Participation supported by electronic tools is not just limited to political topics – this has been stated in relation to eParticipation in many discussions. Keeping this in mind the Living Lab approach which aims at involving users and stakeholders into research and development processes by using innovative often time’s electronic ways of organising cooperation is a close cousin of eParticipation. Yesterday I visited the Living Labs Information Day held by the European Commission in Brussels. This event gave me an overview of the LL activity in Europe and the possibilities arising from this trend for player from the eParticipation field.
The projects presented at this event ranged from research in wearable computing involving test sites in the Aerospace, Construction and Automobile industry (wearIT@work) to projects working on environmental friendly lighting in urban areas and different developers of ICT tools sets to making working in a Living Lab context easier. Almost all research and innovation field were present at the event and could make a convincing case that the LL approach is significantly helping them to produce innovation in their field. Besides the variety of participants the number of ca. 250 also spoke to the importance of this approach. In the European Network of Living Labs alone more than 100 LL are involved. The EC also supports this community using different programmes but the representatives where clear that the EC´s job is to support the cross border aspects and not the local or regional development.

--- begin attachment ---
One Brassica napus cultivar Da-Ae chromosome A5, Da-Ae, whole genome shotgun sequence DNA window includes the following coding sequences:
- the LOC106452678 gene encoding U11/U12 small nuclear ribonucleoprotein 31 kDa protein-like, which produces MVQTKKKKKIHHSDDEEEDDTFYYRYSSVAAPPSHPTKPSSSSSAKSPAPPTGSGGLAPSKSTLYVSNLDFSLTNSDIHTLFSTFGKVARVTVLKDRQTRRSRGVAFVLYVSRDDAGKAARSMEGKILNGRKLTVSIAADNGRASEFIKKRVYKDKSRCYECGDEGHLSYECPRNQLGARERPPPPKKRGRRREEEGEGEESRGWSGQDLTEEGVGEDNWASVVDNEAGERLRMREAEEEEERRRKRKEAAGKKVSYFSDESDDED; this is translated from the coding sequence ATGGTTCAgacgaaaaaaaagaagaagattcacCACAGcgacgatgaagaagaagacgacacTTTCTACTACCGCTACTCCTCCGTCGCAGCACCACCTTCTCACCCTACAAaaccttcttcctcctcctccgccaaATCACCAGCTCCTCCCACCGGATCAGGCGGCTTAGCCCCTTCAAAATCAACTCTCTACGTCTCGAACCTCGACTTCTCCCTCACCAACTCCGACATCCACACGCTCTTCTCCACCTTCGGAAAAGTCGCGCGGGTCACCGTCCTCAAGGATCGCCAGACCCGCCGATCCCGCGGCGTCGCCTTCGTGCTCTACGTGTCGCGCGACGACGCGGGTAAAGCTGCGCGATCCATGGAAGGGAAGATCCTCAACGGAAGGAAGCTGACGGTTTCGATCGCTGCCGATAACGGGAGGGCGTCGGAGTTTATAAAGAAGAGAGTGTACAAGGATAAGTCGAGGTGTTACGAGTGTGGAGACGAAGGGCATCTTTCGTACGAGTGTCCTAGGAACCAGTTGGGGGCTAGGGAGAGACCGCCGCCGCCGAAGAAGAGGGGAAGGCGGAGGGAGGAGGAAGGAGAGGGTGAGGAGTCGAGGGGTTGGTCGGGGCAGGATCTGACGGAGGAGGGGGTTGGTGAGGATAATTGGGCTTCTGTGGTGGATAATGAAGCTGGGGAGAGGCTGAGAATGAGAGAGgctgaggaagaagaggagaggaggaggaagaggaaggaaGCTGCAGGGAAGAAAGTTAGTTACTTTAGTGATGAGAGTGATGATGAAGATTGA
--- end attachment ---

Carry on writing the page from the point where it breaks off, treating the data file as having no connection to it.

The complexity of LL project is very high as dozens and more stakeholders have to be involved in a multi-step development process. The deep experience of the eParticipation community to organise complex communication processes and to work out conflicts in these processes could be of great help to the many different Living Labs active in Europe. It therefore is useful to build contacts into the LL community and try to find possibilities to gain advantages from each other. On concrete step in this direction could be to look for potential partners for future project proposals to the European Commission in that community.